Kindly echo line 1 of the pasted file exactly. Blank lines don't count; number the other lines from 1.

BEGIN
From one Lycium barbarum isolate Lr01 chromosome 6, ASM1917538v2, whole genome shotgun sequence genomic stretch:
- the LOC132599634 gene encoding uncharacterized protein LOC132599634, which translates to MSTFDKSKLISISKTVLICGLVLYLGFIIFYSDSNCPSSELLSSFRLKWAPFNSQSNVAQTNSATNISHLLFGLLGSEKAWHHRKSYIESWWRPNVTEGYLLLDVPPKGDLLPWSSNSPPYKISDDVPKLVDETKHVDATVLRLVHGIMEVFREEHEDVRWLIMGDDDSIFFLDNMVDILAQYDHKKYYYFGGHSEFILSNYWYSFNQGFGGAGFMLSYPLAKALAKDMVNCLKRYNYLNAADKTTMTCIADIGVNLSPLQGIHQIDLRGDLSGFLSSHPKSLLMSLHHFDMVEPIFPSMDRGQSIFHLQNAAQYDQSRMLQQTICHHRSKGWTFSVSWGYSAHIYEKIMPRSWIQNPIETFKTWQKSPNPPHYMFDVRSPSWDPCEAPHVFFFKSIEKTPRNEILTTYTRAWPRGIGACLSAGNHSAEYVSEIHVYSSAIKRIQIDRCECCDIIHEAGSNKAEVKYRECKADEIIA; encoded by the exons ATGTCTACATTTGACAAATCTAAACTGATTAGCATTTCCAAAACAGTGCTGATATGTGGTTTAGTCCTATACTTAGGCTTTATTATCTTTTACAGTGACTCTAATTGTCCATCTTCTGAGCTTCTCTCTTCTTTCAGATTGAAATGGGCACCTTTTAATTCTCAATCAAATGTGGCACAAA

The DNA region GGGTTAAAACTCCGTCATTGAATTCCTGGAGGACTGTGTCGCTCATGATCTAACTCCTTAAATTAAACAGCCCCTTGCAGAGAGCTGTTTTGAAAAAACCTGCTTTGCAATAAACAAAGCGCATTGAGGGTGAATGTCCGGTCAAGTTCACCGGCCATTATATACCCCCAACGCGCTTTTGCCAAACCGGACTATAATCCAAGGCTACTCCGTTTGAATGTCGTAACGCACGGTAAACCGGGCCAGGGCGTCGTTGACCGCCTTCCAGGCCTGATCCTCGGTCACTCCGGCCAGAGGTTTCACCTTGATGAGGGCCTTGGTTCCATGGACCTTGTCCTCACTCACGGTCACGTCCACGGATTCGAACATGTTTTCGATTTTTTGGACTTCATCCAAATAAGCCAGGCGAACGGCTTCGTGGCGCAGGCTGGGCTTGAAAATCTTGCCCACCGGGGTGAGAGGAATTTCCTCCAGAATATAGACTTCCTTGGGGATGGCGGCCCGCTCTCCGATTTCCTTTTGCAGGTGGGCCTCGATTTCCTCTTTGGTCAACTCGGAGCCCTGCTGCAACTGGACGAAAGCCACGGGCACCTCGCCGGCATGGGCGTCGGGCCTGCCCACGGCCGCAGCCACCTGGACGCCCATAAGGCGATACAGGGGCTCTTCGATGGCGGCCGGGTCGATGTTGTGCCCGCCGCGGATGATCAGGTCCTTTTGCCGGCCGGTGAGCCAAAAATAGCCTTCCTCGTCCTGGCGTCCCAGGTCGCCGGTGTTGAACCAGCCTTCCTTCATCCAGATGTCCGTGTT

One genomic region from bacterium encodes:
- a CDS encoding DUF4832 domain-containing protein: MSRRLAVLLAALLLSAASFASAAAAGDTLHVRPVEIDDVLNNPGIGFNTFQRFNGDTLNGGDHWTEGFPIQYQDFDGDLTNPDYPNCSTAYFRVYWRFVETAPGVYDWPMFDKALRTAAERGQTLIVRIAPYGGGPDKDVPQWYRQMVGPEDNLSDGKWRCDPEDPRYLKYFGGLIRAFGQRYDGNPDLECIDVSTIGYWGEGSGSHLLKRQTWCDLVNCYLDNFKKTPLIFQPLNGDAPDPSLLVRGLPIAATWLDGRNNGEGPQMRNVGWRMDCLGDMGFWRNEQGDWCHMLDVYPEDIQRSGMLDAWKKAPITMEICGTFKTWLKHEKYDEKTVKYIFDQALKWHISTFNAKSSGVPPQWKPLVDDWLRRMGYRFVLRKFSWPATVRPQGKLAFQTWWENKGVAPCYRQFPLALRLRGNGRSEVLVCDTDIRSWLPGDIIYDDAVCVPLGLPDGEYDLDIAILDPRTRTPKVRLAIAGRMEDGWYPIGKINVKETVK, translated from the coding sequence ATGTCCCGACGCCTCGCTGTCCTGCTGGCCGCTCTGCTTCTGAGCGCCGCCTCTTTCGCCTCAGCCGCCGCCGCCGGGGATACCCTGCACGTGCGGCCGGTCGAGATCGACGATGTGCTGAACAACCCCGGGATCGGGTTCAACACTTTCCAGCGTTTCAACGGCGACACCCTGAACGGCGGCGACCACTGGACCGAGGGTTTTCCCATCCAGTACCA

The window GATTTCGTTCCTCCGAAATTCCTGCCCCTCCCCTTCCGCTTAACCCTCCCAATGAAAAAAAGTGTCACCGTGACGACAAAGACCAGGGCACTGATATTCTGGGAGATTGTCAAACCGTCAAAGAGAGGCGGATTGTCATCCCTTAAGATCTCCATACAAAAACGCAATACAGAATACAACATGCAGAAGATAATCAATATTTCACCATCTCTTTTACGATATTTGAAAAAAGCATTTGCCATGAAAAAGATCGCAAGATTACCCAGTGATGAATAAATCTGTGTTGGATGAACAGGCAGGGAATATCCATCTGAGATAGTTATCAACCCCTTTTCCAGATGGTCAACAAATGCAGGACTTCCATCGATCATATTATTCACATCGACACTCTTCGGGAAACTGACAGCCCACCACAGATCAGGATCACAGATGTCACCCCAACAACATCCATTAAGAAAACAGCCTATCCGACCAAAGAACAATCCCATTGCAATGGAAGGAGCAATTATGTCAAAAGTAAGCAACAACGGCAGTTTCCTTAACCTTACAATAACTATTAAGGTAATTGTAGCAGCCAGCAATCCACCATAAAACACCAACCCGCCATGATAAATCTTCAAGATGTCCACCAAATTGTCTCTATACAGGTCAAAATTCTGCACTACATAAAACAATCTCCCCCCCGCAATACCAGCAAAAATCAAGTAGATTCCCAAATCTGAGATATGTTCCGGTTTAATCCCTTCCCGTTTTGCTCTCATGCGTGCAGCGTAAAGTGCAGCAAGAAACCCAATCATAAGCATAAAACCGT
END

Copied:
From one Lycium barbarum isolate Lr01 chromosome 6, ASM1917538v2, whole genome shotgun sequence genomic stretch: